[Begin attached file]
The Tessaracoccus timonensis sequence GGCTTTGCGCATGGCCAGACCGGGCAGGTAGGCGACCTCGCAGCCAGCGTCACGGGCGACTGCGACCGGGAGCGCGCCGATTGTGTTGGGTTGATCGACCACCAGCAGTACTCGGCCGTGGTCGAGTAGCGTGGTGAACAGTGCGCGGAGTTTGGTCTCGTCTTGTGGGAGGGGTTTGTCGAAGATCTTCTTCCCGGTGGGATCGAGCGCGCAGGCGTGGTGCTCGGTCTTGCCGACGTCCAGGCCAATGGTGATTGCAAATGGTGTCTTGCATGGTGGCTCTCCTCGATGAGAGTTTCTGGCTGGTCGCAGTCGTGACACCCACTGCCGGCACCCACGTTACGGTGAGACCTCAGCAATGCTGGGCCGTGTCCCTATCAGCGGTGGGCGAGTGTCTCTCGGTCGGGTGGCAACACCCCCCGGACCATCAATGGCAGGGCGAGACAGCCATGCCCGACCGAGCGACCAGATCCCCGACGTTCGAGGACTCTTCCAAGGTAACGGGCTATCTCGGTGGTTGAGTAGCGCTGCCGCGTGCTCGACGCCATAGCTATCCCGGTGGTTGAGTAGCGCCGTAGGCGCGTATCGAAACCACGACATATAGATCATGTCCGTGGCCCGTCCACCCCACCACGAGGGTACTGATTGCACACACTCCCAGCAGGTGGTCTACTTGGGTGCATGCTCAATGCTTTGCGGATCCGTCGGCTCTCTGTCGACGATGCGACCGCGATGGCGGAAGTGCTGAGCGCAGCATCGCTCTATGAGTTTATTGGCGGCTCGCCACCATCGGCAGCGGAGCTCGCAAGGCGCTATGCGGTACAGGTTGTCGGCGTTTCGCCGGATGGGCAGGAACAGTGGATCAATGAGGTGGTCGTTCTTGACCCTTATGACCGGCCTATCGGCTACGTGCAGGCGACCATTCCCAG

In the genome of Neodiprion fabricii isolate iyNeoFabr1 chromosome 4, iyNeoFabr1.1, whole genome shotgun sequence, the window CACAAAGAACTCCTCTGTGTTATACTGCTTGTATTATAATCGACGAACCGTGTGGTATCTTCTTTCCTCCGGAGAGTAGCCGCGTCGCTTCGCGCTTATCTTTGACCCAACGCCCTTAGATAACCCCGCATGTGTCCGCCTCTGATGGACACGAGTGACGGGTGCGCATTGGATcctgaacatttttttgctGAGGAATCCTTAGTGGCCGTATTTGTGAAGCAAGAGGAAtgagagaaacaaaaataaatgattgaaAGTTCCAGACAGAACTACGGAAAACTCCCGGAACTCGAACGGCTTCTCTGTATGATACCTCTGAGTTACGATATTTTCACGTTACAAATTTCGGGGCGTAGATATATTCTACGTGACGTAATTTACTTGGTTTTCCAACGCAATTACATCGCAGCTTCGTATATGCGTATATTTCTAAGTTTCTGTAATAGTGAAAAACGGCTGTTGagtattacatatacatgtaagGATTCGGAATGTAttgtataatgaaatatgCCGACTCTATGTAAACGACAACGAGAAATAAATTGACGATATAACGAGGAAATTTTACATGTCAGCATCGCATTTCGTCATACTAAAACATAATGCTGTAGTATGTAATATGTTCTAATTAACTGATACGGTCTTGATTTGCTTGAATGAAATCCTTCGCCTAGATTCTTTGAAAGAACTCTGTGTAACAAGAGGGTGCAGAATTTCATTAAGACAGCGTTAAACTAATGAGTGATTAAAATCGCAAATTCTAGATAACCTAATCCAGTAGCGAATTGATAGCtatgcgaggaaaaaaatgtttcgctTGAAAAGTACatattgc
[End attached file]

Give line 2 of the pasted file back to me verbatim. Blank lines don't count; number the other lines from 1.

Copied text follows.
In the genome of Neodiprion fabricii isolate iyNeoFabr1 chromosome 4, iyNeoFabr1.1, whole genome shotgun sequence, the window CACAAAGAACTCCTCTGTGTTATACTGCTTGTATTATAATCGACGAACCGTGTGGTATCTTCTTTCCTCCGGAGAGTAGCCGCGTCGCTTCGCGCTTATCTTTGACCCAACGCCCTTAGATAACCCCGCATGTGTCCGCCTCTGATGGACACGAGTGACGGGTGCGCATTGGATcctgaacatttttttgctGAGGAATCCTTAGTGGCCGTATTTGTGAAGCAAGAGGAAtgagagaaacaaaaataaatgattgaaAGTTCCAGACAGAACTACGGAAAACTCCCGGAACTCGAACGGCTTCTCTGTATGATACCTCTGAGTTACGATATTTTCACGTTACAAATTTCGGGGCGTAGATATATTCTACGTGACGTAATTTACTTGGTTTTCCAACGCAATTACATCGCAGCTTCGTATATGCGTATATTTCTAAGTTTCTGTAATAGTGAAAAACGGCTGTTGagtattacatatacatgtaagGATTCGGAATGTAttgtataatgaaatatgCCGACTCTATGTAAACGACAACGAGAAATAAATTGACGATATAACGAGGAAATTTTACATGTCAGCATCGCATTTCGTCATACTAAAACATAATGCTGTAGTATGTAATATGTTCTAATTAACTGATACGGTCTTGATTTGCTTGAATGAAATCCTTCGCCTAGATTCTTTGAAAGAACTCTGTGTAACAAGAGGGTGCAGAATTTCATTAAGACAGCGTTAAACTAATGAGTGATTAAAATCGCAAATTCTAGATAACCTAATCCAGTAGCGAATTGATAGCtatgcgaggaaaaaaatgtttcgctTGAAAAGTACatattgc